Prop 47: Cost and Savings
Part of the Prop 47 proposal included the creation of a fund designed to give money to schools, crime victims and correctional programs including drug rehabilitation.
Supporters of the measure said it is projected to save hundreds of millions in taxpayer dollars. But others believe additional costs are being incurred because low-level criminals are cycling in and out of the justice system.
The fund is called the Safe Neighborhoods and Schools Fund. Under Prop 47 it was designed to receive appropriations based on the savings accrued in a fiscal year, as compared to the previous year.
According to a recent ACLU report, savings is expected to reach up to $200 million by 2017 and should be reinvested into the community, starting next year.
Click here to read the ACLU report.
Lansdowne said this savings makes Prop 47 a cost-saving success.
“That money will go to victim services, K through 12, and 64 percent goes to where we desperately need it: people that have mental health issues or drug issues," the former chief said. "For the first time we are going to see some real money invested in treatment but it's back-loaded. We could do it any other way; there wasn't any money until Prop 47.”
Solov said even with the savings, repeat offenders are putting a strain on the criminal justice system. “It remains to be seen how much additional money is spent on these cases continuing to recycle through our system,” she said, “how much additional money it's actually going to cost across our court systems, how much it's going to cost our jails and our law enforcement for responding. You know if you think about it, every time someone comes through this system, there's a dollar amount attached to it whether or not they do a long jail period.”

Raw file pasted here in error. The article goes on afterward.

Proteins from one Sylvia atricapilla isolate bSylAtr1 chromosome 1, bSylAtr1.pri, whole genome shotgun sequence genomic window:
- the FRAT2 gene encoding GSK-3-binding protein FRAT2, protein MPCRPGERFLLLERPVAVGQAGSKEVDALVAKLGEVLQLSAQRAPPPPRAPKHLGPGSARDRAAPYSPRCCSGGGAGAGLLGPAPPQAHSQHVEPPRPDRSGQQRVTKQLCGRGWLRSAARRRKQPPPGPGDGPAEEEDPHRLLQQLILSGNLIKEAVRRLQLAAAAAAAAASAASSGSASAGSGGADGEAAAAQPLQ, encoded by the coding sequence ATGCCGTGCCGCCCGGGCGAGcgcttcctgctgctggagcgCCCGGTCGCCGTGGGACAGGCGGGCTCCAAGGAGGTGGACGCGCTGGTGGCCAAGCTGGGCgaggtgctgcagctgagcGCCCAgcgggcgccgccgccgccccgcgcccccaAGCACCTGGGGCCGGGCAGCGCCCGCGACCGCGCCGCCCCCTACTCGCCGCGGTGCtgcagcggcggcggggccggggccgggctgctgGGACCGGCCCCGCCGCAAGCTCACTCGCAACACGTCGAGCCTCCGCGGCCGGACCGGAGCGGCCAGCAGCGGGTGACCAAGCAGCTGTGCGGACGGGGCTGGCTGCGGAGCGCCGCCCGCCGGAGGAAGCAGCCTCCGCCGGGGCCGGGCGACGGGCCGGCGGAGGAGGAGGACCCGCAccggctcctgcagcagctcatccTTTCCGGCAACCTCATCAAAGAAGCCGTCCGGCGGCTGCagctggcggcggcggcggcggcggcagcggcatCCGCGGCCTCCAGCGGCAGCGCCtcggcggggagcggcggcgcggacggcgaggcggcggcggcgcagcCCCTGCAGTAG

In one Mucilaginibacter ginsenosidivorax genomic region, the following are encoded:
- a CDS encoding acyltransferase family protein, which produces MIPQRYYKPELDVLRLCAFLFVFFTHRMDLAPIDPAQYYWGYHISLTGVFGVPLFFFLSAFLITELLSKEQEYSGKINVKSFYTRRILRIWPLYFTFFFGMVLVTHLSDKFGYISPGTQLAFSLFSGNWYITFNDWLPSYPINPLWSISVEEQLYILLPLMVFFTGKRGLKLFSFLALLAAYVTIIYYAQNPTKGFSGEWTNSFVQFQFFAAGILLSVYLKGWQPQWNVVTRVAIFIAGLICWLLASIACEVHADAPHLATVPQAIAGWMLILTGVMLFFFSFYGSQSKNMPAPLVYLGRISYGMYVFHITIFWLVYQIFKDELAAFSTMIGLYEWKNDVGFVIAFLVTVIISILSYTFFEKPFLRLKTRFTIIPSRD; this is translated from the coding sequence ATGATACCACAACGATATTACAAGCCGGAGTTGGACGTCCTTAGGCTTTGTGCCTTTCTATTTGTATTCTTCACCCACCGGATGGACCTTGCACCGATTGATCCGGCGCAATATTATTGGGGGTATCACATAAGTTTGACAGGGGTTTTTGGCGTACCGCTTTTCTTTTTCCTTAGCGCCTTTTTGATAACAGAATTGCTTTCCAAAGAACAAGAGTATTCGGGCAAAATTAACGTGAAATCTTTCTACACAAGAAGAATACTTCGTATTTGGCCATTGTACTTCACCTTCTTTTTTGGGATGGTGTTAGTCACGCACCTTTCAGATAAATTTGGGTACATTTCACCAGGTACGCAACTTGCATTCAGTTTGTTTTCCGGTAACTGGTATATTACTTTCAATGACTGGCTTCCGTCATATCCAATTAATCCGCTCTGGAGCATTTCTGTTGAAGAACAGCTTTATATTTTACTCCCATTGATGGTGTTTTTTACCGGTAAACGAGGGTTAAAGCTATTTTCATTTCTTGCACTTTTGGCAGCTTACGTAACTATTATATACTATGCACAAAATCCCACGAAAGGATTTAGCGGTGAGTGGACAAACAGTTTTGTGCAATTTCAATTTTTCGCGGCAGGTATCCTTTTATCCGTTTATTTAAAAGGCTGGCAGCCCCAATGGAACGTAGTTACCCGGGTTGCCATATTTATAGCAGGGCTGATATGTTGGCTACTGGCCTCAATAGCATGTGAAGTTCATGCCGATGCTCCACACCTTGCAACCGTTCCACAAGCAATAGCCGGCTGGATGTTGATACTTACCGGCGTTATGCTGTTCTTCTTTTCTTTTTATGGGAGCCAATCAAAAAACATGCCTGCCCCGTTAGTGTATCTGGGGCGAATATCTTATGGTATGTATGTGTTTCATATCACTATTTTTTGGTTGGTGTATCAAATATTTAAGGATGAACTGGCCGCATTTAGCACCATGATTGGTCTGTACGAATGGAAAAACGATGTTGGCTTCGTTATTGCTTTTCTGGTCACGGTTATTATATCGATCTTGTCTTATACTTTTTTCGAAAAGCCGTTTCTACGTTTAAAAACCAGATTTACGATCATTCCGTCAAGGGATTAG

Before Prop 47 those facing a felony drug charge were given a choice: go to prison or participate in drug court, which usually meant 18 months of mandatory drug testing and treatment.
According to the DA’s office, to avoid a longer prison sentence, many offenders chose drug court and entered into treatment. Solov said that changed after Prop 47. Without the threat of a felony, there was little incentive to get treatment.
“For the most part what we have seen is that these offenders who don't want treatment would rather do their time in custody, than participate in the program,” Solov said.
Lansdowne said the measure is not the problem. He said he believes the number of "frequent flyers" can be reduced, but the court system needs to make changes.
“The DA, the police, the judges, the courts, all need to work together to come up with solutions that are more effective in treatment and reducing the constant re-incarceration that people have,” he said. “If someone is consistently offending, like 19 cases, we can sentence that person consecutively.”
As for Whiteley, his arrest pattern continued in 2015.
According to Solov, had Whiteley's original arrest remained a felony, his path could have been different. Whiteley would have served more time in custody or been given the option of intensive treatment required to graduate from drug court.
Instead, according to court documents, he was arrested Jan. 10, Jan. 21, Jan. 26, March 25, March 29, May 12 , May 20 and May 23. He then spent about three months in custody. After he was released, he was arrested again on Aug. 18, Sept. 18, Sept. 25, Oct. 4, and on Oct. 19 for being under the influence and resisting arrest.
NBC7 Investigates spoke to Whiteley's brother who said Whiteley was "currently incarcerated" and is “a grown man...a capable body, but making bad choices."